Ranitidine: Dosage and Precautions

Patients typically take ranitidine orally. If this route of administration isn't an option, there are vials available for intravenous or intramuscular injection.
Ranitidine: Dosage and Precautions

Last update: 22 January, 2021

Ranitidine is an antihistamine medication with specific and fast action. It reduces stomach acid secretion, both the amount secreted and baseline. In this manner, ranitidine lowers the volume and the amount of acid and pepsin secreted.

Its effects are rather long-lasting. This is why a single dose of 150 mg can effectively reduce gastric acid secretion for 12 hours. What else should you know about ranitidine? Read on and we’ll give you all the information.

A brief history of ranitidine

Glaxo pharmaceuticals company developed this medication based on cimetidine, the first antihistamine they developed. In this way, ranitidine was the result of a design process. Researchers wanted to refine the compound by replacing certain chemical groups.

With these results, they were able to synthesize ranitidine, which has a better tolerance profile. That’s to say, the adverse reactions to the medication are far less.

Furthermore, it offers prolonged action and a 4 to 10 times greater effect than cimetidine. It entered the market in 1981 and was the top-selling prescription drug in 1988. Since then, it has been replaced by even more effective pharmaceuticals for these indications.

Popping a pill.
Ranitidine was the result of a design process that Glaxo pharmaceuticals company developed.

What is histamine?

Histamine is a substance that belongs to the imidazole chemical family, which is involved in localized immune responses. It also regulates normal functions in the stomach and acts as a neurotransmitter in the central nervous system.

Neurotransmitters are substances that the body makes naturally, and whose main function is to regulate the synapses between neurons. In other words, they regulate the chemical reactions between neurons when they transmit signals.

In this manner, the electrical connections become more complete and give rise to many more possibilities. If neurotransmitters didn’t exist, and neurons simply acted as “wires,” it wouldn’t be possible for the nervous system to carry out many of its functions.

On the other hand, there’s new evidence that shows that histamine also plays a role in chemotaxis of white blood cells, such as eosinophils.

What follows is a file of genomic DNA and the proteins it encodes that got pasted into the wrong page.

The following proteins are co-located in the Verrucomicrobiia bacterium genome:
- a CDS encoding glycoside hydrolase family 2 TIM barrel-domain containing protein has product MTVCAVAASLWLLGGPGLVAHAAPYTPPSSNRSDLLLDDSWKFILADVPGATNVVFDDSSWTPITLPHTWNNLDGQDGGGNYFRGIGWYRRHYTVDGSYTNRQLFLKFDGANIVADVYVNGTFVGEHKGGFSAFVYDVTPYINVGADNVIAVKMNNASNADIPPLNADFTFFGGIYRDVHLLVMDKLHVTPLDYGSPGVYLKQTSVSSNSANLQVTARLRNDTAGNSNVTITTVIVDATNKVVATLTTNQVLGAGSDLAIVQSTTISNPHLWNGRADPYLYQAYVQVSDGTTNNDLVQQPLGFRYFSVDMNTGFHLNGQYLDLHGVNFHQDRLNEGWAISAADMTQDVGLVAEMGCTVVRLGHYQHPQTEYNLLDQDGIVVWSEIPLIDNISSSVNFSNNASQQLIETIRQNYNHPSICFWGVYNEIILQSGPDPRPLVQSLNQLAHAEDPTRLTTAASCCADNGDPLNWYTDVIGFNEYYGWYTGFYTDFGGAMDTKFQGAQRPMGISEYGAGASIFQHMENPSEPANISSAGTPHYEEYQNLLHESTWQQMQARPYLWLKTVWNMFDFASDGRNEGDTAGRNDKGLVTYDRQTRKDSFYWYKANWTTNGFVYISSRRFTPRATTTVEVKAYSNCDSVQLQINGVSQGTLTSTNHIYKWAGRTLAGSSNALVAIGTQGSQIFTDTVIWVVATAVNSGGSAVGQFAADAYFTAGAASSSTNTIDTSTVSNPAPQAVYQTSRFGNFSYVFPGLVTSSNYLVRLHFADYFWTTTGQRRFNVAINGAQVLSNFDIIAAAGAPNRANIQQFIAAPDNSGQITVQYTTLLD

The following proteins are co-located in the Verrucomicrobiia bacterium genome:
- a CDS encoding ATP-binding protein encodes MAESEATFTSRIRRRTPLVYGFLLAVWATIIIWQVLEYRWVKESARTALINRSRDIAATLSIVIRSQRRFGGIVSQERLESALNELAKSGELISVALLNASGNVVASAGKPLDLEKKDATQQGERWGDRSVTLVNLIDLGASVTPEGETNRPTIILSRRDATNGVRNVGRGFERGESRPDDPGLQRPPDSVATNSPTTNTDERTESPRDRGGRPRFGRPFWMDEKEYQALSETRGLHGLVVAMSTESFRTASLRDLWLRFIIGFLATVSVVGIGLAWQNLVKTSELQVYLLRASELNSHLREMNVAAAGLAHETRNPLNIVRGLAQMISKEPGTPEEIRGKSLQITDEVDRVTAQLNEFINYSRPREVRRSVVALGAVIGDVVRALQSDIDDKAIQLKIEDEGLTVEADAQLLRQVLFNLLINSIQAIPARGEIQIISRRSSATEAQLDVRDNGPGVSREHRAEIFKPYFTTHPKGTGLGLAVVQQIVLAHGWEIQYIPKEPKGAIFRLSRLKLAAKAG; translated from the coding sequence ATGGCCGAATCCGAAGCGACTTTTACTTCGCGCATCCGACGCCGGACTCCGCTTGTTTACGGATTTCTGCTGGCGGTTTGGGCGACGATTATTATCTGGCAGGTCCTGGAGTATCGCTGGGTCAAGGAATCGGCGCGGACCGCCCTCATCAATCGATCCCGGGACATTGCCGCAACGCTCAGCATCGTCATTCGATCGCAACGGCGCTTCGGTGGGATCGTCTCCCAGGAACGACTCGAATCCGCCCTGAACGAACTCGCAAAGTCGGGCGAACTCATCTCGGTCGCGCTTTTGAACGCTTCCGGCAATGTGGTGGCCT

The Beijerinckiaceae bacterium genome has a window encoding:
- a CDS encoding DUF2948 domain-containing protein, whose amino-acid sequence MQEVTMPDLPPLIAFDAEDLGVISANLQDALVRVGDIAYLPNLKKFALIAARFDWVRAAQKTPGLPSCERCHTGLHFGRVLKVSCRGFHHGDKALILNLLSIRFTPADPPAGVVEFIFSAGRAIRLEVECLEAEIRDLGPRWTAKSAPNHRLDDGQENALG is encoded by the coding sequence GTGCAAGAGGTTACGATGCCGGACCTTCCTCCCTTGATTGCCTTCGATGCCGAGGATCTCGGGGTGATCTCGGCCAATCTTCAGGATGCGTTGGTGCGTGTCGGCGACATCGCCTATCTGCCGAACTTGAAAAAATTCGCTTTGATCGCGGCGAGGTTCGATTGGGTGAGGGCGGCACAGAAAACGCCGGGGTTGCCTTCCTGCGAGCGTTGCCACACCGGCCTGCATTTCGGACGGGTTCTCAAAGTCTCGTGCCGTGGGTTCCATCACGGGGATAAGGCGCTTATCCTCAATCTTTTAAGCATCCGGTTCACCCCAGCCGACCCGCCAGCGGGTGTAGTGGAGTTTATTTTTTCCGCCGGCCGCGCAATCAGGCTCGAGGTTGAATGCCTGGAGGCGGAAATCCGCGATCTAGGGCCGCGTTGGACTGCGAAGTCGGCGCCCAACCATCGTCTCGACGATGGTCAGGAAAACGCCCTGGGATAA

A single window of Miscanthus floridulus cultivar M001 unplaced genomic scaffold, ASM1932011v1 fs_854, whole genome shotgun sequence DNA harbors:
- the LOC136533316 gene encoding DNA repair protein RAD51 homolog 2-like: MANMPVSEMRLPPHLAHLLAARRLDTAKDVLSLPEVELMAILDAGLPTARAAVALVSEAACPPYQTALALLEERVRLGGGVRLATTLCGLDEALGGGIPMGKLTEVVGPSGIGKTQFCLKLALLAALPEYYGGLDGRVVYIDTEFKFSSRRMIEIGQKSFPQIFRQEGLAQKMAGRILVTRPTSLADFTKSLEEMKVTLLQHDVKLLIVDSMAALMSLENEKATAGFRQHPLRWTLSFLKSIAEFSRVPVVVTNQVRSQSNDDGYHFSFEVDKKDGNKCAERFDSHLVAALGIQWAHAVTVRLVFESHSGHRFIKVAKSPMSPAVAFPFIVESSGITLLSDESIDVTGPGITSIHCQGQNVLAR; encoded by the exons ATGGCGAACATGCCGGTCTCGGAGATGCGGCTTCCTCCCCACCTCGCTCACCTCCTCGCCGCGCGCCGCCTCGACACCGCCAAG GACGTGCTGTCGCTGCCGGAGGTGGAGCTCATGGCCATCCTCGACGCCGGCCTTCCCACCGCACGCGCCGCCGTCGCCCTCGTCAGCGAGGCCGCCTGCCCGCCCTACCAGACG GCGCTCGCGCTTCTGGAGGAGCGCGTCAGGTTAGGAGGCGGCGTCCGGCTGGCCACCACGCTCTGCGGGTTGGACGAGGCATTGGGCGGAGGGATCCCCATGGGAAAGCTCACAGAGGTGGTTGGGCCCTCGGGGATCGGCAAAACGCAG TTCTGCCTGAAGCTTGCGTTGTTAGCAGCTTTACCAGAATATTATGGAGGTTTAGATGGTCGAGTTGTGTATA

Scientists have known about histamine since the 1950s. However, they’re just recently discovering its functions in the body.


The indications for this medication are related to its ability to antagonize histamine H2 receptors. Among these we can mention:

  • Duodenal ulcer
  • Benign gastric ulcer
  • Gastric reflux and treatment of associated symptoms
  • Zollinger-Ellison syndrome
  • Treatment of esophageal and gastric hemorrhage with hypersecretion, and prevention of recurring hemorrhage in patients with bleeding ulcers

In addition to the indications mentioned above, doctors prescribe ranitidine for the prevention of gastrointestinal hemorrhage caused by stress ulcers in the gravely ill.

It’s also administered preoperatively to patients with a risk of acid aspiration syndrome, known as Mendelson syndrome. Additionally, doctors often administer it to mothers during childbirth.

Posology (dosage)

Ranitidine is an oral medication. If this method can’t be used, there are vials available for intravenous or intramuscular injection. However, doctors typically resort to this route of administration in a hospital setting only.

Depending on the indication for which ranitidine has been prescribed, the concentration will vary.

  • Duodenal ulcer in adults: The dose is 150 mg every 12 hours, or 300 mg at night for 4-6 weeks. For children, it’s 2mg per kilogram of the child’s weight every 12 hours.
  • Gastric ulcer in adults: 150 mg every 12 hours, or 300 mg at night for 6-8 weeks. For associated symptoms, the dose is 150 mg every 12 hours for 2 weeks, and the treatment can be extended if the initial response is poor.
  • Zollinger-Ellison syndrome: The starting dose will be 150mg every 8 hours. The doctor can increase the dose incrementally depending on the patient’s response. However, the maximum dose for this medication is 6 grams per day.

The drug data sheet must be consulted for other indications. It includes all the information related to ranitidine.

Precautions when using ranitidine

A consultation.
Before using ranitidine, it’s important to be aware of possible side effects and contraindications.

When using ranitidine, patients must take precautions in a variety of situations that require dose adjustment to avoid serious complications. That is the case for patients who have some of the following conditions:

  • Renal insufficiency: the dose will need adjustment.
  • Interference in the diagnosis of carcinoma – ranitidine can delay the symptoms of this type of cancer, which can delay diagnosis.
  • Interference in other diagnostic tests.
  • Pregnancy and breastfeeding.


In summary, ranitidine is a medication with widespread use. It’s an antihistamine medication available by prescription from a doctor. Patients should follow the usage recommendations provided by their doctor. This medication isn’t free from adverse effects and could cause a number of complications.

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